Euthanasia has been a volatile issue for several years now, though it does not grab the headlines the way such issues as abortion, cloning, and stem-cell research do. Before beginning I should state upfront that I do not intend to delve into every nuanced situation one could conjure up, but to tackle the broader issue head on.
The problem with euthanasia, of course, is that it shows a lack of respect for human life. The claim is often made (and usually with sincerity) that euthanasia is undertaken to end the pain of the terminally ill, to put them out of their misery.
The Problem of Suffering
There is a tangental philosophical/theological issue that could be explored here – namely the purpose of suffering. I will not, for the sake of length, delve into this subject except to suggest that it is only within the context of a theistic worldview that pain and suffering can have any meaning at all. Without a belief in a God who exists and actively exercises sovereignty over the universe, there is no purpose to anything at all.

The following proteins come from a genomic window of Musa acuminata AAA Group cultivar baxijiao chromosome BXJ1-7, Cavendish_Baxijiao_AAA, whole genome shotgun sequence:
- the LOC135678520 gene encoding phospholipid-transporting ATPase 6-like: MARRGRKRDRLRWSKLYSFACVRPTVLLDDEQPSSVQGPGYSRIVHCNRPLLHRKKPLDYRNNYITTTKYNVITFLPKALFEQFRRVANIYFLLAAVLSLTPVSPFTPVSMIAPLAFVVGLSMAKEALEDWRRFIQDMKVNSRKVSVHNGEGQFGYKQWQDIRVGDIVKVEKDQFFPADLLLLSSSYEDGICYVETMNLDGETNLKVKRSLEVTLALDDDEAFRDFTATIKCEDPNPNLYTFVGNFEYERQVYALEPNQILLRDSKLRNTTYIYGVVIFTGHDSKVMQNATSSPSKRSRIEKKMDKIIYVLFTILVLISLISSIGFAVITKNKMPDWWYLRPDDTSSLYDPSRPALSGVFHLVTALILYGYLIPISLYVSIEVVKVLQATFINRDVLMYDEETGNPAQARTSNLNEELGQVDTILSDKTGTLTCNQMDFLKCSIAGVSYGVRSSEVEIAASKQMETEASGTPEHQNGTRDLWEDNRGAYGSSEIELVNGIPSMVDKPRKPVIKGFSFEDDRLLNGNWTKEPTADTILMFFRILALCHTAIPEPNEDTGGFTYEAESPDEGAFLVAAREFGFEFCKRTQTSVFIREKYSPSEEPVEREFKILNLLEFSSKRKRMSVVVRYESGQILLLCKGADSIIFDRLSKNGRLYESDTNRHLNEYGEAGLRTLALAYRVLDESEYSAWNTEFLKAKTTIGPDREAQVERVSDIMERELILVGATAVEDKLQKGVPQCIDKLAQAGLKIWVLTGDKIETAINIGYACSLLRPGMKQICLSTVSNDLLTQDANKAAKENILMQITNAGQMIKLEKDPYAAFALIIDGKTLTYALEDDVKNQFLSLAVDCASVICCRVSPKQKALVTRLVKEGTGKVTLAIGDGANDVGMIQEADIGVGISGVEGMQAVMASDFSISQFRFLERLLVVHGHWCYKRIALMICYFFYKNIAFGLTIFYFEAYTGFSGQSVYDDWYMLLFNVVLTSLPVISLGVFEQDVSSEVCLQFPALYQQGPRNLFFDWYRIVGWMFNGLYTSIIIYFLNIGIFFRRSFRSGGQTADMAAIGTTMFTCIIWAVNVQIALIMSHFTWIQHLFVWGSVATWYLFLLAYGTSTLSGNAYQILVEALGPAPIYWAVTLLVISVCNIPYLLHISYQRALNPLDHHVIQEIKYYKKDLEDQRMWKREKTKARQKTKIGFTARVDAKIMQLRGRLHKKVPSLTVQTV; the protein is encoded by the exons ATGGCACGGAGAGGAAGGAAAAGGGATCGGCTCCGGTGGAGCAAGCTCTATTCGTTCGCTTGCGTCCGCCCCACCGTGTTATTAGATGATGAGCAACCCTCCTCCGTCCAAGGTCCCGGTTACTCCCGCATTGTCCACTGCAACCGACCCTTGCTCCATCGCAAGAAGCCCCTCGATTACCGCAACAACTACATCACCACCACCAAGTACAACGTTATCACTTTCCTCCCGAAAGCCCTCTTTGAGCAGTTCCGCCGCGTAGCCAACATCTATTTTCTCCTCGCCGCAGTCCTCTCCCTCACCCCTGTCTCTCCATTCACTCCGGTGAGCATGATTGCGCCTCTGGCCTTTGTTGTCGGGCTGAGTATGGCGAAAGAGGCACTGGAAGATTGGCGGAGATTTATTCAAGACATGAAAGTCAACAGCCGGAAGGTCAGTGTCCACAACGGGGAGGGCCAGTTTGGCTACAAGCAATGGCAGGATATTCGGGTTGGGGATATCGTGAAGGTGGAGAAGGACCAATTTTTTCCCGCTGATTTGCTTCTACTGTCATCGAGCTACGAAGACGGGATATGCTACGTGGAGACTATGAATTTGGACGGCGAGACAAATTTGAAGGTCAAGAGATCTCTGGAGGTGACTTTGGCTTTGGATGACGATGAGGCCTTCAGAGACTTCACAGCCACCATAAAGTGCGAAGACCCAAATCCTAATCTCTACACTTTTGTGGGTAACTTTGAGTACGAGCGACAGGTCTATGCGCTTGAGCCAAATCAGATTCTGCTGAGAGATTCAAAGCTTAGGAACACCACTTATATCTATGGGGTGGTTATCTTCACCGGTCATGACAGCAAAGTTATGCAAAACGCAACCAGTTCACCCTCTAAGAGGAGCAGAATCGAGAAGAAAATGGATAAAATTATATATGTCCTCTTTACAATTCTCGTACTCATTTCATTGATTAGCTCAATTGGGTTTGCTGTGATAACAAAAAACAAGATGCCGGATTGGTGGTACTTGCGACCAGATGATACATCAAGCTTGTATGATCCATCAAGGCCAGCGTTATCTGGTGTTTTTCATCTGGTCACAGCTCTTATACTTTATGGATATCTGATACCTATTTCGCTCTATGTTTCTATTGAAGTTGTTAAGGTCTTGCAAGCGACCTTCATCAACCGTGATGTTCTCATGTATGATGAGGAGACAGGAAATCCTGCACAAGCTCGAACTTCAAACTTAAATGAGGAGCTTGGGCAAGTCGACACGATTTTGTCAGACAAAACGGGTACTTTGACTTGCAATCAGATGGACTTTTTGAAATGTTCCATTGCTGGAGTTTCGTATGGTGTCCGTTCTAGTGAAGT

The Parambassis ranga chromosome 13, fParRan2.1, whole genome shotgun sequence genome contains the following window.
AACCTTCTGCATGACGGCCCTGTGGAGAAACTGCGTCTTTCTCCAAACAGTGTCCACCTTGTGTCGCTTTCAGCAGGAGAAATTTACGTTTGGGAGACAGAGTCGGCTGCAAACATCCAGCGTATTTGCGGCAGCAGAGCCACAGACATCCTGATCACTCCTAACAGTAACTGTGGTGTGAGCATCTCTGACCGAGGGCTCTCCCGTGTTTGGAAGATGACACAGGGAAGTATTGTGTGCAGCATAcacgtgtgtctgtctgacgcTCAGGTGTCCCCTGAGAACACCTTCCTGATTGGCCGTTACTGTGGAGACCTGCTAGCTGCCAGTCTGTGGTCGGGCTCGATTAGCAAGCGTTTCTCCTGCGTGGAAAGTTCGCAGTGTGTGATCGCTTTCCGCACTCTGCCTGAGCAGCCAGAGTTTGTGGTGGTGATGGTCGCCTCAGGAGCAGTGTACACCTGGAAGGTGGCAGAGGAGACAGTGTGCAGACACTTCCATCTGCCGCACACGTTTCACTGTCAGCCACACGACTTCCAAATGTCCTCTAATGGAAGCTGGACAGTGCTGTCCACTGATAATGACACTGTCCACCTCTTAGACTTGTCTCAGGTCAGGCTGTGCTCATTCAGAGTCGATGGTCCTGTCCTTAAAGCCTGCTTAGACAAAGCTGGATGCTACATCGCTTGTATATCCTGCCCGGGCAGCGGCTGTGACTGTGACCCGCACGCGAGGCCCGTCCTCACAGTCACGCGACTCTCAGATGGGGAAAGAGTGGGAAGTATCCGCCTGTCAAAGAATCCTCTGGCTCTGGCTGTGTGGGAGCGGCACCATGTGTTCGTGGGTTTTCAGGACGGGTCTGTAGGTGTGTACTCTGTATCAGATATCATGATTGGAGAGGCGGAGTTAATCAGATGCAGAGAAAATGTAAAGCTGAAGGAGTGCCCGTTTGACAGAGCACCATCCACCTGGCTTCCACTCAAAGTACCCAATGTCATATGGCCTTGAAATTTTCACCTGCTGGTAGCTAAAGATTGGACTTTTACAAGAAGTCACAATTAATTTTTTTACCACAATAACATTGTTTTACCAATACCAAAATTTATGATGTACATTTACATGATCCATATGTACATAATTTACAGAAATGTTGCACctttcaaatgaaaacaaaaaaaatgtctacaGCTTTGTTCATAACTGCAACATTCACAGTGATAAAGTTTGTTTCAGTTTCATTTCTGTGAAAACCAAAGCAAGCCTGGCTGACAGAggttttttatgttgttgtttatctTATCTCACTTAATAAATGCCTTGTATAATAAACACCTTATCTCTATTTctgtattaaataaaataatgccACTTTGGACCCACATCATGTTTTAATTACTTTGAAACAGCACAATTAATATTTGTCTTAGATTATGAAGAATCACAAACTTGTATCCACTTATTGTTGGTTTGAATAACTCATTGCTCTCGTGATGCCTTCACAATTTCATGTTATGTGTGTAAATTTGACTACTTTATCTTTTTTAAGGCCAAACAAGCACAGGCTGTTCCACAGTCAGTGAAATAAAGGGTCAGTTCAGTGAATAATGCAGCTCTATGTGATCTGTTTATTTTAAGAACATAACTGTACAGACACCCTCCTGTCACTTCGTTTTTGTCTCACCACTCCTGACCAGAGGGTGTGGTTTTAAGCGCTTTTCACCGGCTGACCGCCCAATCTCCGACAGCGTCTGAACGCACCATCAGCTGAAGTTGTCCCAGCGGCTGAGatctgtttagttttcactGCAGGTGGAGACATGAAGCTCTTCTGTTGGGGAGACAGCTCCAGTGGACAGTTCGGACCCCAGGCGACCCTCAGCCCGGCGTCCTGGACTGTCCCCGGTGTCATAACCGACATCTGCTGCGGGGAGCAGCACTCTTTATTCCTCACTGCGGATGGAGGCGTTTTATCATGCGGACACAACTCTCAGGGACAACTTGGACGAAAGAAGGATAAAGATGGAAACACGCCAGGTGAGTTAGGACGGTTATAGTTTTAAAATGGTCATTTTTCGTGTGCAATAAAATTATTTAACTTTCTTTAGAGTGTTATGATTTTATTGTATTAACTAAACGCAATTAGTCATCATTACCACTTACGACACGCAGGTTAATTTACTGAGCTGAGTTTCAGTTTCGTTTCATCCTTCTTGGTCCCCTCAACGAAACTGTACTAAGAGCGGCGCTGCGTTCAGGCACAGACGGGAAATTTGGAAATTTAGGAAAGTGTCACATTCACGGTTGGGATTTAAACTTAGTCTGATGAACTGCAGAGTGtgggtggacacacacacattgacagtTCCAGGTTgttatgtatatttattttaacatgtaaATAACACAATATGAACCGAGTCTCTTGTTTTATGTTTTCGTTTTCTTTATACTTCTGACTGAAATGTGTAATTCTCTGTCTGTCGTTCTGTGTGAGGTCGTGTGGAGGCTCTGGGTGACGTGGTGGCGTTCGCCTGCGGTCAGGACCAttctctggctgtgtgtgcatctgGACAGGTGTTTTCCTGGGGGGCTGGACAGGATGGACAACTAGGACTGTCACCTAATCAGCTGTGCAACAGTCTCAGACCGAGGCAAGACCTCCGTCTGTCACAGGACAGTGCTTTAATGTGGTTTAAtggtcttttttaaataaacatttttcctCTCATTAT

The atheist, for example, can only view suffering (or babies for that matter) as completely random and pointless. But the Christian can see pain as at least carrying some greater and higher purpose. That’s why James, in the opening lines of his epistle, encourages the church to “consider it pure joy when you suffer trials of various kinds, because you know that the testing of your faith produces perseverance,” which goes on to produce maturity and completeness.
The idea that God uses pain may, to some, seem to make God cruel. But when you think about it, the idea that pain can have a redemptive and ultimately beneficial purpose in a person’s life can be a great source of encouragement and help in times of need. And this is not just spiritual opium – it is biblical truth. The New Testament in particular, written in large part to encourage and equip those suffering persecution, is replete with exhortations to this effect.
Utilitarianism and the Commoditization of Human Life
Moving on: How, you ask, does a desire to end the pain of those who suffer from terrible and terminal diseases and conditions actually betray a lack of respect for life?